But, you might take it under consideration. An old Swedish man protested in the newspaper against the prohibition of the N-word, as he was used to use the word and didn’t mean anything negative, offensive or derogatory with it. In Sweden, we are discussing other such words that have become part of the colloquial language, but that are obviously offensive, when one understands the reasons why people started using it.”
"I spent time Google searching the term and any reference to the term in describing American’s was old, or infrequently used by non-American’s but the vast majority of references to the term Usonian was to the style of architecture of Frank Lloyd Wright who was designing housing before I was born in the 1950′s.
I find the term archaic and every time I see you use it I cringe because I do not consider myself Usonian but American. I am not a type of architecture and I find that when you use that term to describe me and my countrymen you are offending us, an entire nation of Americans.
You have to be careful how you approach people in the words you use to them. You went out of your way in that discussion to use that term at every point just to be obstinate so you could offend me and my countrymen time and again and you were successful. You went out of your way to be hurtful and this is the type of activity that you engage in that offends people again and again ___. Since you engage people in these ways time and again you get the negative reactions/responses you get from people ___. Stop intentionally trying to be hurtful to others like you did to me and you will stop having those types of reactions."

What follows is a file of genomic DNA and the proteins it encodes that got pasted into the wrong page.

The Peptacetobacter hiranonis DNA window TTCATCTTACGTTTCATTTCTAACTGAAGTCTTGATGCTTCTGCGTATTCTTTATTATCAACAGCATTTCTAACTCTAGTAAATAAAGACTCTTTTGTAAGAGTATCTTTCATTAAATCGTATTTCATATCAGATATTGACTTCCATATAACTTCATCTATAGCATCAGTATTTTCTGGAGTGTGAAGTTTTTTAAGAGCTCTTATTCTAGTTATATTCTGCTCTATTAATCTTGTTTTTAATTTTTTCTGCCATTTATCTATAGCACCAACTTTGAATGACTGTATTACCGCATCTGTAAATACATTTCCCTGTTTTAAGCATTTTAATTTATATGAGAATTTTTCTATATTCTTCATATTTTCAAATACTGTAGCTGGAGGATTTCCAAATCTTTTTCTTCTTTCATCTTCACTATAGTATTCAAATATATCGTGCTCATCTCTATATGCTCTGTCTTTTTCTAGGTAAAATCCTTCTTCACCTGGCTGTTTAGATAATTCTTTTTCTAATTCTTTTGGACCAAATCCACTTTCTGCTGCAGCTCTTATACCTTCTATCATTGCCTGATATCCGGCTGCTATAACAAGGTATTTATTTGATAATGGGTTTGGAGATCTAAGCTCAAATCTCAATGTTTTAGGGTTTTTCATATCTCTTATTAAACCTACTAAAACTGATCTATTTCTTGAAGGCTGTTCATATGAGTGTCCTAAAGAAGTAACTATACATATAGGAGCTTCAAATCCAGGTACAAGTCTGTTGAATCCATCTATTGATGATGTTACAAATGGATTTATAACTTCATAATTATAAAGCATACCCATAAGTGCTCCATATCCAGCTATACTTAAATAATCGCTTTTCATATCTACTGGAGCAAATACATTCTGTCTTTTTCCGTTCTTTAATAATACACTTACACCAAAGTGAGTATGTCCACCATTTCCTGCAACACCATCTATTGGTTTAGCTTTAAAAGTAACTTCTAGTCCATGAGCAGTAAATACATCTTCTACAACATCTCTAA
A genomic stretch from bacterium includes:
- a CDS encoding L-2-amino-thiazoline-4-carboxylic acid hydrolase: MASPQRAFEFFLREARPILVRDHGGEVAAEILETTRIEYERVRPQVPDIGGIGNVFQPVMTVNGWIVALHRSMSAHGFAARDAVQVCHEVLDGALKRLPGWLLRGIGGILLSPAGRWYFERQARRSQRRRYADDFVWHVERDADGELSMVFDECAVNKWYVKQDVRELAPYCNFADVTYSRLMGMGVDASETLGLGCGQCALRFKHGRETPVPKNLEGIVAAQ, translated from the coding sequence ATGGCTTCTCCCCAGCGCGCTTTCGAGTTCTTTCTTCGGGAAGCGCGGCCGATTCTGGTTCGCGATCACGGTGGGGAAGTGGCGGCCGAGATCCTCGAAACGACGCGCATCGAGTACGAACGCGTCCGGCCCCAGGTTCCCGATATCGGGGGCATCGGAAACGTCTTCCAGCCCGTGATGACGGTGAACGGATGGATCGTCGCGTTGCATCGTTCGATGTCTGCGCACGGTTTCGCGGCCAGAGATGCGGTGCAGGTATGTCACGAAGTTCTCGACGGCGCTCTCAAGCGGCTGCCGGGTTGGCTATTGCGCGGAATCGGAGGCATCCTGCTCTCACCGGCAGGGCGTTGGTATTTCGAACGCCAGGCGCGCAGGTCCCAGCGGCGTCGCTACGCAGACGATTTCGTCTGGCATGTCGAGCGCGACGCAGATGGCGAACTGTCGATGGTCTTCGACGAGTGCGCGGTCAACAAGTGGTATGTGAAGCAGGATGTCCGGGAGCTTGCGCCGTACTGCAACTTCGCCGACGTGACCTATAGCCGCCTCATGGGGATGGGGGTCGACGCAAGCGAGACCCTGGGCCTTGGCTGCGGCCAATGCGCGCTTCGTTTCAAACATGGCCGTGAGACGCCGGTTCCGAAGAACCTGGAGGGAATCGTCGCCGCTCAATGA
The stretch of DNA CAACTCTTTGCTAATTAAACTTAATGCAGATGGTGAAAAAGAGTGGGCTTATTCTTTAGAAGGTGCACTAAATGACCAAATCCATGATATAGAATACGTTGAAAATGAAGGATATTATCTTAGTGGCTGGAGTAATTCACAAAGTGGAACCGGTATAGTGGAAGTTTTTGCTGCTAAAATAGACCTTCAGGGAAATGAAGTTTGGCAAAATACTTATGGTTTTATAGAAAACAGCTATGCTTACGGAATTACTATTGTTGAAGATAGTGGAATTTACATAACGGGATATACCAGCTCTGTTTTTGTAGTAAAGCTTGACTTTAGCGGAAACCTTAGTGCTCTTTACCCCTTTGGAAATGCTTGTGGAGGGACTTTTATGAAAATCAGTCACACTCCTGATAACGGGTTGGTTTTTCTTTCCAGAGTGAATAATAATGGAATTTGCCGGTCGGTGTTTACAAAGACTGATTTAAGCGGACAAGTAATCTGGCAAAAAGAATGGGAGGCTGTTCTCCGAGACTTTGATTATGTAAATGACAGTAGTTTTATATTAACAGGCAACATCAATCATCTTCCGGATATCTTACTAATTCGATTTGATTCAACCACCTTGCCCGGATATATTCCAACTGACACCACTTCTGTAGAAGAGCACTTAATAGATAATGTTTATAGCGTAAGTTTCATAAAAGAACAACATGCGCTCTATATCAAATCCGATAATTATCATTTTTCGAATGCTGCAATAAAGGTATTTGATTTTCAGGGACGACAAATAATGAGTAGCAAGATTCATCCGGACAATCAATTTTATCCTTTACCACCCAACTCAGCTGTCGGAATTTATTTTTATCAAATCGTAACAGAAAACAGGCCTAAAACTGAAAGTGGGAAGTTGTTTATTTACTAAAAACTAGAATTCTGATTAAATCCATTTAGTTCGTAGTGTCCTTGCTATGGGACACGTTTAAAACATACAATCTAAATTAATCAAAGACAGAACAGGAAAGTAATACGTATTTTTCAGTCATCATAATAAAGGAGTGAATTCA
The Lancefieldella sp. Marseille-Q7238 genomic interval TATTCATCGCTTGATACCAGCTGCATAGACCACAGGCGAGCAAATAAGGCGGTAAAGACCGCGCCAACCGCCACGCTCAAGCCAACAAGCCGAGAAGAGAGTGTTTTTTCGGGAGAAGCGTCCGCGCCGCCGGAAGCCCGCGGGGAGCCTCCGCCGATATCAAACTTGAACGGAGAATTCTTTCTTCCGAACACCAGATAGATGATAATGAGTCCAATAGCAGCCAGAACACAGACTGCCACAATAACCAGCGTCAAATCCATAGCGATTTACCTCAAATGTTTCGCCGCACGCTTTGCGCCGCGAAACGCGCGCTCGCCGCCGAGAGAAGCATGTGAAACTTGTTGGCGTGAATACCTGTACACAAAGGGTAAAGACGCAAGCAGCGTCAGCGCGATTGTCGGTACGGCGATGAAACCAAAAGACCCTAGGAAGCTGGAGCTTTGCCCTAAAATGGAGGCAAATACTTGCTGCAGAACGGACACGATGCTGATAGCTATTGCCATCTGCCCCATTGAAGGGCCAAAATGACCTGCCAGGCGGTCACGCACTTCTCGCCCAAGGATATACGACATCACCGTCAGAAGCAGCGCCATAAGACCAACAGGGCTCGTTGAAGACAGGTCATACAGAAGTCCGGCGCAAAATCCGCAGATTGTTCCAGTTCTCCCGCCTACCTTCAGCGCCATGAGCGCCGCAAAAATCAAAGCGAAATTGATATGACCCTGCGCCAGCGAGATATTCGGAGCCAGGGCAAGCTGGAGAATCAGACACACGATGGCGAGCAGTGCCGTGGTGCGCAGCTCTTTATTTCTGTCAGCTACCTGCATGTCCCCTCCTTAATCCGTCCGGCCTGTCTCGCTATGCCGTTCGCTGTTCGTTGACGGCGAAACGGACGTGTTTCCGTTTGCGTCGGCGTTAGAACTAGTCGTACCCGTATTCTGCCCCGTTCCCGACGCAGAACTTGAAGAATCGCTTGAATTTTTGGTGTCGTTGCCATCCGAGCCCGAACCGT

Where did the person represented in blue text “go out of their way to be obstinate…to offend…”? Where did the person represented “go out of their way to be hurtful…”?
The answer is: Nowhere. The person represented by text in red and green is going by nothing but their own assumptions about another’s motivations and intentions, and formulating accusations and personal attacks based on this assumed ‘fact’ – which they have no way of knowing anything about. This is accepted in a site where the tolerance for personal attacks is supposed to be zero. Where people who give air to their personal perceptions – clearly stating them as such are told by the Site Admin that they should be careful about ‘assumptions’. Pardon my French, but what kind of frigging crap is that??